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New Taiwan aid signals death knell of  'strategic ambiguity'

With the US role in Taipei's defense clearer everyday, the US-China security dilemma looms

Asia-Pacific

The State Department has approved an $80 million military aid package to Taiwan. Though hardly a military game-changer, this modest transfer is unprecedented in its funding source: the Foreign Military Financing (FMF) program, which is primarily a grant account for military assistance to foreign countries.

The transfer, the State Department insists, does not imply the recognition of Taiwan as a sovereign state. "Consistent with the Taiwan Relations Act and our longstanding One China policy, which has not changed, the United States makes available to Taiwan defense articles and services necessary to enable it to maintain a sufficient self-defense capability," a State Department spokesperson said.

Yet the FMF grant follows a consistent pattern of rhetoric and behavior that appears to dilute strategic ambiguity, or the longstanding U.S. policy of deliberately maintaining uncertainty around the question of whether the U.S. would intervene militarily to defend Taiwan from Chinese attack. President Joe Biden explicitly stated, and reaffirmed in response to a clarifying question from 60 Minutes correspondent Scott Pelley, in September 2022 that U.S. forces will fight to defend Taiwan in the event of a Chinese invasion.

The ongoing dilution of strategic ambiguity as a credible foreign policy concept, accompanied by a sharp and rapid decline in the overall U.S.-China relationship, raises the specter of military confrontation in the Taiwan Strait. Now more than ever, there is a pressing need to articulate a viable vision not only on Taiwan policy but on the broader issues surrounding the U.S. defense posture in the Asia-Pacific. To unpack the dynamics of the Taiwan conflict and what it means for U.S. strategy, it is worth revisiting an age-old concept of international politics: the security dilemma.

The security dilemma, in short, holds that actions taken by states to increase their security can be perceived as threatening by other states, triggering a chain reaction that makes everyone involved less safe. It is a foundational idea in international relations thinking, and for good reason. It speaks to a deeply salient aspect of state behavior, observed over the course of thousands of years from the Peloponnesian War onwards and extensively reproduced in numerous geopolitical contexts.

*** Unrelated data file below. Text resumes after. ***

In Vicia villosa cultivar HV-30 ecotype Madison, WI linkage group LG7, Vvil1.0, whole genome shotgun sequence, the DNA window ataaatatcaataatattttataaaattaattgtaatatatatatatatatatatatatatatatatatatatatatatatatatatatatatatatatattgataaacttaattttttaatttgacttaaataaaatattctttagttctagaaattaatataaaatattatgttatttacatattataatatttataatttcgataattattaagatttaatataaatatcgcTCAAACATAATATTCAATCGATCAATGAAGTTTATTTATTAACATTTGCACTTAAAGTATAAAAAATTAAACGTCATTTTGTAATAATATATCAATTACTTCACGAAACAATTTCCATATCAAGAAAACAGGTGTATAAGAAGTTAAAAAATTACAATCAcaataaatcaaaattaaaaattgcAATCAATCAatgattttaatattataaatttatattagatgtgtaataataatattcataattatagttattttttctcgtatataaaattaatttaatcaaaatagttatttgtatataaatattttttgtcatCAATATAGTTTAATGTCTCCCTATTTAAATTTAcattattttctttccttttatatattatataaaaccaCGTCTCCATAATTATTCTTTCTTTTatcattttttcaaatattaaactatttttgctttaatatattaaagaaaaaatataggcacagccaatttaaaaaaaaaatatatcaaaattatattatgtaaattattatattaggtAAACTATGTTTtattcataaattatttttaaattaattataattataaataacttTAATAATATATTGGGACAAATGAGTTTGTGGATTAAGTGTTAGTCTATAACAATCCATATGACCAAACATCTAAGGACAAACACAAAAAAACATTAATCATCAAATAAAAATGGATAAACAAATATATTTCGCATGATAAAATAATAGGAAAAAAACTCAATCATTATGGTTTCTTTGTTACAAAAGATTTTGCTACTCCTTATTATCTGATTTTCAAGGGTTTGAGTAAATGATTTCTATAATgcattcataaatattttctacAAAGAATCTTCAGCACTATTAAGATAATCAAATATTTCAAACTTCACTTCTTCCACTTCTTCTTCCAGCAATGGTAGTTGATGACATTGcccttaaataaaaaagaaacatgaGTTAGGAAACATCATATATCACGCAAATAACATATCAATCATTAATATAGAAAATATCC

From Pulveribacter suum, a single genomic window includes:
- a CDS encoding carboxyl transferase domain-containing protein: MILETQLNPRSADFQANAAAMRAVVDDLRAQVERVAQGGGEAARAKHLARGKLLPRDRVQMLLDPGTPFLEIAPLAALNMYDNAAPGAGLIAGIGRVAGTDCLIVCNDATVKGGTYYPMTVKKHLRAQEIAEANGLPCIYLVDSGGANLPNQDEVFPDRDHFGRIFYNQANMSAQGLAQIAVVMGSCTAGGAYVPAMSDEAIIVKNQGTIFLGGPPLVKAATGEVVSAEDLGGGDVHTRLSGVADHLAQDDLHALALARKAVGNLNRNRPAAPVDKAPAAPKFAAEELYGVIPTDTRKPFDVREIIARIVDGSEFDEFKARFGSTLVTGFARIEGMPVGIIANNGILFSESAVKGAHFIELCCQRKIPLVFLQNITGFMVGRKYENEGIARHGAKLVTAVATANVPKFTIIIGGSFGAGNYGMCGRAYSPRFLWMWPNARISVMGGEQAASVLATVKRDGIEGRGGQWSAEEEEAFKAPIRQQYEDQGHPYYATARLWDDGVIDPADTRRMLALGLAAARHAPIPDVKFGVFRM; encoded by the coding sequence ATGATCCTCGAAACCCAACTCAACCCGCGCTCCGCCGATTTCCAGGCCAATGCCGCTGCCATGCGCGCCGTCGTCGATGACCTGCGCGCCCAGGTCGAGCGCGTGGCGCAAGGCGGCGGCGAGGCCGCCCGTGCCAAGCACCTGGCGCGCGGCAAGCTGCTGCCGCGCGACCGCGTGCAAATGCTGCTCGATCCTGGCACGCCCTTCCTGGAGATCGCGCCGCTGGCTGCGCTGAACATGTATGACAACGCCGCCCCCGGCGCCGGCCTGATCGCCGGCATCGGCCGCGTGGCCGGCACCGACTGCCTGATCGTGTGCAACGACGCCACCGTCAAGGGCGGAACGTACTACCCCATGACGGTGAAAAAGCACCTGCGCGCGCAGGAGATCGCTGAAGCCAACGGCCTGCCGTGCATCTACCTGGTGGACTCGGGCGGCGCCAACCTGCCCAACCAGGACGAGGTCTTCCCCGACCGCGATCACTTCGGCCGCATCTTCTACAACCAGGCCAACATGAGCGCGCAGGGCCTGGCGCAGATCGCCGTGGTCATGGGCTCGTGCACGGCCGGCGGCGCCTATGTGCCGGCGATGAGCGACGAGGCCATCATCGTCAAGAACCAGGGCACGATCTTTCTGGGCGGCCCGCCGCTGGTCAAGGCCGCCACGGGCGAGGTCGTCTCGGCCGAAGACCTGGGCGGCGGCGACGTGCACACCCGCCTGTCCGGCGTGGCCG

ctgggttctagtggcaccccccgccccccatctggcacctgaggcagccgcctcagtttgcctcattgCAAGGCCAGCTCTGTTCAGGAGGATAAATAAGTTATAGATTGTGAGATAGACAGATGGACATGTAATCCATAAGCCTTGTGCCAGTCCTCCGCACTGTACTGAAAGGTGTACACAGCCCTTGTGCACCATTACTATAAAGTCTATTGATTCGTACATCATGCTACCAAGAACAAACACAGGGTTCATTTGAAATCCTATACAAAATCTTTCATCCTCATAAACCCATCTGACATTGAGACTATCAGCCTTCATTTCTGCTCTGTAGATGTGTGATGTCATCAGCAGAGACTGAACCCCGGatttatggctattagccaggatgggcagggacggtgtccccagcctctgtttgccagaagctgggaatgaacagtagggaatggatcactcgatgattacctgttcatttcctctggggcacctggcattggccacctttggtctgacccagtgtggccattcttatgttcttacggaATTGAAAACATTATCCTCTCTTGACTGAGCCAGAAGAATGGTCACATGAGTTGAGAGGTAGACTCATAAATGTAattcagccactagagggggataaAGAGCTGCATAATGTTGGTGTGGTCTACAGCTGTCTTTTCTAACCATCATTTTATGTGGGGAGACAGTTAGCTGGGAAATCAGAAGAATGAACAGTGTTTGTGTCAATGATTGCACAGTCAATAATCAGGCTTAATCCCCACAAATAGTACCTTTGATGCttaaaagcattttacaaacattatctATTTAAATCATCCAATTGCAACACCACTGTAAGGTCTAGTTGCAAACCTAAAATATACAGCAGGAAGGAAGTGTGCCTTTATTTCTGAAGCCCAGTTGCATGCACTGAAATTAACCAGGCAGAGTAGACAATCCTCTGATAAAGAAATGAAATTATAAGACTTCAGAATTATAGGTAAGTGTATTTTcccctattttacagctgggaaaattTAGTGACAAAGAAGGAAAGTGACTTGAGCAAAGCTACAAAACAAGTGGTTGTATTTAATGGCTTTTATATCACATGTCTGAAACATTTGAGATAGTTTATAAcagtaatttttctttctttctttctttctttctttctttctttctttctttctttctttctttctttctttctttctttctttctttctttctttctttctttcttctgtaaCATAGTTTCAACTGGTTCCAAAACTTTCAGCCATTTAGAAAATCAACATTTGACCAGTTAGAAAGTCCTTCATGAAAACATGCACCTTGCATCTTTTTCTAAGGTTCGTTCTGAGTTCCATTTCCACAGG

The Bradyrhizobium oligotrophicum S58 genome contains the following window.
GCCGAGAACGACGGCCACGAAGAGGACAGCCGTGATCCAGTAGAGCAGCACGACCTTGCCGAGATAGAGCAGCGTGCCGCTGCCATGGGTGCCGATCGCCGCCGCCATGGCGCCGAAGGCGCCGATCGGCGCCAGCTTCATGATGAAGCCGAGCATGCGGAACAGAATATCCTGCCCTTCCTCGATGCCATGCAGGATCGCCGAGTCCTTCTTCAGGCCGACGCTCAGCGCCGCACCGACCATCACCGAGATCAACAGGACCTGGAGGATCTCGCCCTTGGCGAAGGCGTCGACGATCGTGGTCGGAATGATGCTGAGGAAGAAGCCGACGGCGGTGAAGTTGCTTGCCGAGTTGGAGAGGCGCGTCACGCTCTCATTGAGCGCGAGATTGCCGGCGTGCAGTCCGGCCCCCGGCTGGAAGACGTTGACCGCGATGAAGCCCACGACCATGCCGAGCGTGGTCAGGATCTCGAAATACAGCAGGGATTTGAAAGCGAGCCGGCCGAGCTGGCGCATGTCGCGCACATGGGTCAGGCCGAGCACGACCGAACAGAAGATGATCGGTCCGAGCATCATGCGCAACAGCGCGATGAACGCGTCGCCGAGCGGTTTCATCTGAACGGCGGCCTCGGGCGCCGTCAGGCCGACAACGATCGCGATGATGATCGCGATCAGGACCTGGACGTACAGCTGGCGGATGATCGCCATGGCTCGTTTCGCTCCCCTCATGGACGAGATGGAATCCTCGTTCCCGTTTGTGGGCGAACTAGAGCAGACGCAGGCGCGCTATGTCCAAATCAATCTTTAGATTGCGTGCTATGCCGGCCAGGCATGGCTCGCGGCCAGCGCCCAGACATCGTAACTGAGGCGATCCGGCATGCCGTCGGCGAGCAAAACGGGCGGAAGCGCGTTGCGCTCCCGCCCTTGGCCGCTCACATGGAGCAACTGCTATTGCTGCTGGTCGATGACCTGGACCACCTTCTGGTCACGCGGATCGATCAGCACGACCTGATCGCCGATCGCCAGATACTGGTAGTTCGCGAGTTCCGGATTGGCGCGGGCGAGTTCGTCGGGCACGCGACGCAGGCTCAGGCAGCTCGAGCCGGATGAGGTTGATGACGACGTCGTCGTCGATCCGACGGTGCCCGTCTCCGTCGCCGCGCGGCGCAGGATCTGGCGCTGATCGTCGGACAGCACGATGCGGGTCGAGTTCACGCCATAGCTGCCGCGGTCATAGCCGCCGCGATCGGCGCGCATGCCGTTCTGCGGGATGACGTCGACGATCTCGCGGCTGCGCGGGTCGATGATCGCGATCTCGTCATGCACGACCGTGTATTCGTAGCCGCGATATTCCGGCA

The dilemma has been most clearly and frequently expressed through cases of military buildup. Imagine a scenario in which you, as a leader, have come to believe that your neighbor harbors aggressive intentions toward your country. Your belief may be premised, as these situations so often are, on decades or even centuries of bad blood including real acts of aggression previously committed by your neighbor. So, you resolve to arm yourself to deter and, if need be, repel your neighbor’s aggression.

But it turns out that you are not the only one driven by such fears. Your neighbor, informed by their own history, interests, and strategic culture, believes something awfully similar about you and concludes that your defensive buildup is a prelude to an attack on them. They might respond with a buildup of their own, thus heightening the risk of miscalculation and catastrophic accident, or by launching a preemptive strike on you.